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Zach LaVine continues All-Star push with historic outing against Cavaliers

Zach LaVine continues All-Star push with historic outing against Cavaliers

Forget statement games, Zach LaVine is having a statement month. 

In 10 January games, the Bulls’ 6-foot-6 messiah is the fourth-leading scorer in the NBA, averaging 30.6 points on 50% shooting (22.8 attempts). 

To borrow a word from Jim Boylen, his latest installment — 42 points on 19-for-31 shooting in a game the Bulls clawed back from down 19 in the second half to topple the Cavaliers 118-116 — was “herculean.”

“If that's not an all-star performance I don't know what is,” Boylen said. “He’s been a monster, man. He’s been a monster.”

To LaVine, there isn’t much supernatural about these types of nights; he’s been preaching his confidence and readiness to carry this team since day one. LaVine scored 21 of his 42 points in the fourth quarter, and on a night he conceded his legs were a tad worn, he attempted only six 3-pointers, instead finding most of his offense in the midrange and at the rim.

“Make or break time, we're not gonna get back in the game by just playing nicely. So I'm gonna attack their body, try to make them make a call. Had some tough finishes, made some tough shots, but I take that upon myself,” LaVine said. 

“Just playing the right way,” he added of his recent torrid streak. “I expect to. I put the work in for it.”

But All-Star berths and widespread acclaim aren’t dolled out based on individual point totals, alone, regardless of how effortless LaVine’s prolificity looks at times. And LaVine knows that. Casting the 42 points aside, he also finished the night with a team-high six rebounds, five steals and three assists. He was all-encompassing. Michael Jordan is the only player in Bulls history to post a line with those minimums in a game.

His contributions to a tightly clamped Bulls defense in the fourth were note-worthy for a player that's often advertised his motivation to grow as a two-way, all-around player. And most importantly, the game ended in victory.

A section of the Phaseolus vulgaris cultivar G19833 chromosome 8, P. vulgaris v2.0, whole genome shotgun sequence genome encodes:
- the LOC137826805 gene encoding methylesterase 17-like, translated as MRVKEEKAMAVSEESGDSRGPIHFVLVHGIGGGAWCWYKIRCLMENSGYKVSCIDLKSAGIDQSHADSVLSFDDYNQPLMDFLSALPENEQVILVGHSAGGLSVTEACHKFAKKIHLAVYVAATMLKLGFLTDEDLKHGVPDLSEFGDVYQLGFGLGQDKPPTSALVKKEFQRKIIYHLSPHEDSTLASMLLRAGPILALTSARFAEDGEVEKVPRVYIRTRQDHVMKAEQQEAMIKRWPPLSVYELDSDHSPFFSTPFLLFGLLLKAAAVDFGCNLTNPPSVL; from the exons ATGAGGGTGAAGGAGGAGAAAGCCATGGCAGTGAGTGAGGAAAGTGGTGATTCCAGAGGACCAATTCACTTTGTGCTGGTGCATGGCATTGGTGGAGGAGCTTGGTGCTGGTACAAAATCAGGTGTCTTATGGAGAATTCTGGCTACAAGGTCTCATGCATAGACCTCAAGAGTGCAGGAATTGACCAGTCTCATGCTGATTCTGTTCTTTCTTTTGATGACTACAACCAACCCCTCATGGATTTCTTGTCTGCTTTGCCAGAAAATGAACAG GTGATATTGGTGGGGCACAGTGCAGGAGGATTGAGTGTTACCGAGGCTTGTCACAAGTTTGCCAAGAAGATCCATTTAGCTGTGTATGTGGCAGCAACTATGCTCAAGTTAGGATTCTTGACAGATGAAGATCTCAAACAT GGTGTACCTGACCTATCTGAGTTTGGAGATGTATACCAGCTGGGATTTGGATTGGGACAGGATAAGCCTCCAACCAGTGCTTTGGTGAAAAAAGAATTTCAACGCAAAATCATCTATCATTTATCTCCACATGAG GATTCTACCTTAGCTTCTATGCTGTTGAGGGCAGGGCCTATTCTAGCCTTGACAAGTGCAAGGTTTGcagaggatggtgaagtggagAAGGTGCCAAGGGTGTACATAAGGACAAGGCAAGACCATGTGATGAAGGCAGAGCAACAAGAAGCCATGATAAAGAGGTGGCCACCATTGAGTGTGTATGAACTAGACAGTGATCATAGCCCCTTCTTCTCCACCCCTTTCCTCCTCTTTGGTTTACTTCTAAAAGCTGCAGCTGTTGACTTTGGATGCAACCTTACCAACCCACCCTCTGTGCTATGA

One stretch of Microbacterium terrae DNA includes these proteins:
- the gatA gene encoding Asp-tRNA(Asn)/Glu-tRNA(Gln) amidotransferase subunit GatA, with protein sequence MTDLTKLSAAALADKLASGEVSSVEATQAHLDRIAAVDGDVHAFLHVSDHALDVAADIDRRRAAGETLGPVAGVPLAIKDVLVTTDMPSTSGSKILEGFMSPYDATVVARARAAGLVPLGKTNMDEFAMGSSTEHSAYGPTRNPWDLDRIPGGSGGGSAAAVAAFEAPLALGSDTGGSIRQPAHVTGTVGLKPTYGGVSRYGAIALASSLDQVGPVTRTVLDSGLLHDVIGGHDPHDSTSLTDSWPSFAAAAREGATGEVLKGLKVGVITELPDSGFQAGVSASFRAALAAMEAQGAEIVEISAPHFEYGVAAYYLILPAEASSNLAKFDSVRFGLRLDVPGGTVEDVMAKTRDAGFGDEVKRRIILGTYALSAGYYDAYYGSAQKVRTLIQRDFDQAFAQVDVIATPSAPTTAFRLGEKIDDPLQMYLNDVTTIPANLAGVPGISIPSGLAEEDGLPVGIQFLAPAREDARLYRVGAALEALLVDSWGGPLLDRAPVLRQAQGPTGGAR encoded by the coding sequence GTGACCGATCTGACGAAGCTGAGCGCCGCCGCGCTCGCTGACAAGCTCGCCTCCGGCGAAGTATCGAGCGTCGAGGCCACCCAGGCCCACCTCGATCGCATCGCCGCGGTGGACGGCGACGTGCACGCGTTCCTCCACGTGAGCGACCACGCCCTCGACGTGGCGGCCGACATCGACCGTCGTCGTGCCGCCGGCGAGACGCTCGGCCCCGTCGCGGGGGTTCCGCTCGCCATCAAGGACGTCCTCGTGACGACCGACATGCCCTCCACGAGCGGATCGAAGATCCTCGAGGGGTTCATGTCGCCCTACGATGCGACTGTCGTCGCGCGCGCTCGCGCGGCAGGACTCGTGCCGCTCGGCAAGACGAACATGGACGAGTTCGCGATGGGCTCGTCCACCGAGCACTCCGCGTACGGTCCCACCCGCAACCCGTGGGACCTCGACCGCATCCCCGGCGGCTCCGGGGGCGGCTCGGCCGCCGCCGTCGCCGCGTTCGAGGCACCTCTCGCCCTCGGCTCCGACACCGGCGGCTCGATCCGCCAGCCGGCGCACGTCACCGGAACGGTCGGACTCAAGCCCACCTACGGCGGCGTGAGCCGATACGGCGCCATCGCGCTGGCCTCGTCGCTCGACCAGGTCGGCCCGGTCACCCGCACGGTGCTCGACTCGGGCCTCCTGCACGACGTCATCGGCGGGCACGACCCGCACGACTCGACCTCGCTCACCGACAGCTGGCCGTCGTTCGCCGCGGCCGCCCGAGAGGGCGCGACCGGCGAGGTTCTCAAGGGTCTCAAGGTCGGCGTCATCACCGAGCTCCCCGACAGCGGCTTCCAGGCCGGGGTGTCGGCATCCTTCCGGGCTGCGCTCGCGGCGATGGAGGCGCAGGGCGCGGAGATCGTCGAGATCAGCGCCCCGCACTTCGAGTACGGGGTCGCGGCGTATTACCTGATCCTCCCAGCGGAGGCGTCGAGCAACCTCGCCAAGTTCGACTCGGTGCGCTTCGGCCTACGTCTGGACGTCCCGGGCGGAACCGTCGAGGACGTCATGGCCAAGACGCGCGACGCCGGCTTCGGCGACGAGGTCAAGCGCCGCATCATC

“He [LaVine] wants to win. And he knows in order to win you gotta do multiple things in this league and I feel like he did that tonight,” Kris Dunn said. “He was guarding today, scoring the ball, getting rebounds, getting guys involved. We need that from him.”

LaVine lauded the Bulls’ new-look closing lineup of he, Dunn, Tomas Satoransky, Chandler Hutchison and Lauri Markkanen. The Bulls ventured to switch pick-and-rolls with that lineup late, as opposed to their usual blitzing, and outscored the Cavaliers 31-14 in the final period while forcing 10 turnovers.

“We made a lot of defensive stops, we got in transition. Chandler [Hutchison] came in and made some really big plays. Kris Dunn on the defensive end was incredible,” LaVine said. “And that helped me even recently get in some passing lanes. We put it together in the fourth.”

Tonight marked LaVine’s third 40-point game of the season and tenth straight with more than 20. His 31 field goal attempts were a season-high, three more than he hoisted in his record smashing 49-point night in Charlotte. Night in, night out, the on-court production and responsibility acceptance is there. But behind the scenes, he’s ever-improving, as well.

“He's been talking in the huddles, he's been chattering, he's been locked in,” Boylen said. “He's bouncing back from maybe a poor moment or a bad stretch. He's bouncing back now, he's not playing backward at all. And that's what the great ones do.”

“I stepped into this year from the get-go using my voice more, and you know, I've never been a real vocal person but you know, when I say something I think my voice carries weight,” LaVine added.

LaVine isn’t getting ahead of himself. He called this win — however exhilarating — an “ugly” one and lamented the familiar lackluster play that dug the Bulls their 18-point halftime deficit to begin with. Miracle comebacks shouldn't be necessary to beat a now 12-30 Cavaliers team on their last game of a six-game road trip.

Still, the statements are piling up. If his overall outing wasn’t enough, LaVine offered another one to the United Center crowd after his final bucket of the evening, an and-one finish through Collin Sexton with 16 seconds remaining to put him over 40 points and the Bulls ahead by four.

What did he say?

“You want the explicit version or the PG-13?” LaVine said with a chuckle. “This my stuff.” 

Continuing to stuff stat sheets, as he has been, is going to make All-Star jurors’ lives that much more difficult.